These engineering students took a break from college to build an edtech startup for upskilling young graduates
Degrees in hand, but are India’s graduates job-ready? Not really, according to a Niti Aayog report released last December. The report said that a huge 53 percent of students who pass out from higher educational institutions every year are “not employable”.
Keen to tackle this problem, Ayush Bansal, 22, and Shubham Sharda, 23, founded Foxmula, an edtech startup that aims to upskill fresh graduates with industry-oriented skills, global certifications, and exposure via industrial internships.
Interestingly, the founding duo decided this cause was important enough to take a break from studies - they started up after completing the third year of their Information Technology engineering course at M.S. Ramaiah Institute of Technology.
Speaking about the “unemployability problem”, Shubham Sharda, Co-founder of Foxmula, says, “The current education system does not support or encourage a sense of belonging for students. They feel completely out of place, and that culture transcends into workplaces after they graduate.”
He adds that this stagnancy leads to unemployability, because employees are not skilled enough to match up with the goals of the organisations they work for. The duo noticed this while operating their previous startup, Inversion Consultancy, where they worked with several freelancers. Founded in early 2018, Inversion is a service provider that helped micro, small, and medium enterprises with their IT, PR, and HR needs.
“We identified that growth only follows survival, and basic survival is what these youth were struggling with. When they joined tech corporations as basic developers, they would inevitably struggle with the skills they needed but never got to learn."
In 2018, Shubham and Ayush decided to launch their Bengaluru-based startup, which offers courses in TensorFlow-based deep learning, advanced web development, Python-based machine learning, cloud, cybersecurity, game development, data science, and analytics using R programming language.
Focusing strictly on upskilling fresh graduates, Foxmula claims to have more than 10,000 customers and 3,000 active monthly users, all without having a marketing head.
Shubham says, “This user base and acceptance has come about mostly through word-of-mouth publicity and referrals, along with social media promotions.”
What does it offer?
The industry-oriented and self-paced internship modules last for 45 days after a one-month training period. The candidates are certified by reputed organisations like Microsoft, SAP, AWS, IBM, and MSMEs after the completion and submission of the project.
The pricing for these programmes ranges from Rs 4,000 to Rs 10,000, depending on the course material covered. The edtech startup, bootstrapped with an initial investment of Rs 50,000, claims to have clocked more than Rs 1 crore in revenue, in under one year.
Shubham says the courses are taught by globally certified professionals from various tech corporations, including Microsoft, Plant Genome Science Ltd, Tetra Pack, and Peerlyst.
The team had to face some obstacles because they only offered their services online. To amplify their offline presence, they reached out to users physically with FACEs (Foxmula Authorised Centre of Excellence). These FACEs are spread across different locations in the country, especially where a hybrid learning model for e-learning is required. As of now, the centres are located in Jaipur, Hyderabad, Mohali, Chandigarh, Dehradun, Mumbai, Pune, Delhi, Gurugram, Noida, Udaipur, Indore, Bhopal, Kota, Ranchi, Patna, Lucknow, and Ahmedabad.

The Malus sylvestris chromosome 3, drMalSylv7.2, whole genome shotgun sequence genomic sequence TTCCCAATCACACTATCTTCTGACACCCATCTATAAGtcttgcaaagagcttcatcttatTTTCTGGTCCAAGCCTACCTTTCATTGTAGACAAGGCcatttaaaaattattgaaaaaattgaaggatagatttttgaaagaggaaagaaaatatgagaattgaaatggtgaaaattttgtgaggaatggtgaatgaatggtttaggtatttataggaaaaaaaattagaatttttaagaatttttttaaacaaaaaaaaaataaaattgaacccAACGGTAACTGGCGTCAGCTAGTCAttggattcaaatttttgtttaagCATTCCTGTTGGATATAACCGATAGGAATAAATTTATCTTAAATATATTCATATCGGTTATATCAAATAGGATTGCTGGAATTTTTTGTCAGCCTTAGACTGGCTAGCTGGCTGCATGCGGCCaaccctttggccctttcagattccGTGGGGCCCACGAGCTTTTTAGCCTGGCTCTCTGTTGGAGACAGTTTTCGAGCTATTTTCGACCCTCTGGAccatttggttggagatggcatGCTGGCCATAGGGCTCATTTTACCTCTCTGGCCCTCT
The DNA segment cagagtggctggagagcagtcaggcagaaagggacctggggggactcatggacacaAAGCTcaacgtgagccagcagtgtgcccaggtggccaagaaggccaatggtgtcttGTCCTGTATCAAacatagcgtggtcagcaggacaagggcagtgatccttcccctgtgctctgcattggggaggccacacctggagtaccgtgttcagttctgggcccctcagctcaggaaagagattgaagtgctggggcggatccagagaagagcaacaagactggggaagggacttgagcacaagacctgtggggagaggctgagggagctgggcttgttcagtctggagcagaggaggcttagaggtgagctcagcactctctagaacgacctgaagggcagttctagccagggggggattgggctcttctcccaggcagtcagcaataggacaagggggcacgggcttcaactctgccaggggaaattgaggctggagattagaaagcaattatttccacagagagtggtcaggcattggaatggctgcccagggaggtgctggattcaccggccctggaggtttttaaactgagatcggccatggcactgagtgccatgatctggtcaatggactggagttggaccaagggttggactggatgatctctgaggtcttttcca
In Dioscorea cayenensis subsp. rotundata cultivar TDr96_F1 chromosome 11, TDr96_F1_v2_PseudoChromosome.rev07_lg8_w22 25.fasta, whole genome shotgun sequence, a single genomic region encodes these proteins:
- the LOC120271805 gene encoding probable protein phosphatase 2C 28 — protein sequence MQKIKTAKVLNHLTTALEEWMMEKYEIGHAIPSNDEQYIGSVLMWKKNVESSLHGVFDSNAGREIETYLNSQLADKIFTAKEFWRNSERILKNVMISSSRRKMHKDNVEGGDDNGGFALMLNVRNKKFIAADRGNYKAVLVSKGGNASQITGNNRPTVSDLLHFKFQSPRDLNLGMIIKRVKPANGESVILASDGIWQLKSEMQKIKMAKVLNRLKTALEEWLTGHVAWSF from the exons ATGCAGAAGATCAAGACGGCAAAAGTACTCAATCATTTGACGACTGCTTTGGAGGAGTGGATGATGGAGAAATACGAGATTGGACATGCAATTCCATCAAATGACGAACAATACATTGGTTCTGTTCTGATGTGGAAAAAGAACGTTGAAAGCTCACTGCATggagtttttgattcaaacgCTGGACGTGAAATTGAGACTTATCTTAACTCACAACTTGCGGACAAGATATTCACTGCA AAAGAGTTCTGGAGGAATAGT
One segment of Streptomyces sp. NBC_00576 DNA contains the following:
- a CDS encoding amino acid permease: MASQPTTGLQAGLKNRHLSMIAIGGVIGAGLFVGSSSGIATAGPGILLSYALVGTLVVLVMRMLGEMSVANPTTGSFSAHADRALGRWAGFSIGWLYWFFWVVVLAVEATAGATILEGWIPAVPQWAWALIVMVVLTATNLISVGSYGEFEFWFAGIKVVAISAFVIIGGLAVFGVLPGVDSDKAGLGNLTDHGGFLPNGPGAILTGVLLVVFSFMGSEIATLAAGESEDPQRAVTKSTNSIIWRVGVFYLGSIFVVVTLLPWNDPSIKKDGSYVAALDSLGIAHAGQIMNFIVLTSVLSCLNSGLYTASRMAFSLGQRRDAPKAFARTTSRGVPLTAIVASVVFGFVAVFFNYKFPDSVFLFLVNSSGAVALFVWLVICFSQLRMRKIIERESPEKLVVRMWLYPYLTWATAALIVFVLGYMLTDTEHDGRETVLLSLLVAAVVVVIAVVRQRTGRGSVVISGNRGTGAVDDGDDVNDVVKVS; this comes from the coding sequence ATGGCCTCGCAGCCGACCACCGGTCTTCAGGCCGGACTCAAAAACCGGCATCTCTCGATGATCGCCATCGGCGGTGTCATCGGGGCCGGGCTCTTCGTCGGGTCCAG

Understanding the users
Being students themselves, Ayush and Shubham put their understanding of the youth’s pulse to right use. They started initial user acquisition through college ambassadorship programmes; these primary student-customers became alumni only to further extend the loyalty and referrals.
“The first selling point that strikes me is how our users relate to the product and align their goals and objectives with what Foxmula offers. We try our best to build a sense of belonging and trust in our educational approach, which is the need of the hour,” Shubham says.
He credits the extended steps being taken by governments and organisations to enhance the reach of internet to the most remote areas of the country, and believes that is the way to facilitate access to e-learning.
Planning for the future
The edtech space in India was worth $247 million in 2016 and is all set to hit the $2 billion mark in 2021, according to a KPMG report. Players like UpGrad, BYJU’s, and Unacademy may be leading, but the founders of Foxmula are confident of finding a niche.
The duo also wants to raise funds this year to open Foxmula student chapters across educational institutes, launch app-based software suites for colleges, and open more than 500 offline centres.
Being a profitable company – the founders claim a profit margin of 55 percent - they are currently “on the lookout for investors who will align with their vision”.
“We are based out of Bengaluru, with a presence pan-India. By the end of the year, if everything goes as planned or better, we want to launch Foxmula in Europe and the Middle East,” Shubham says.
(Edited by Teja Lele Desai)
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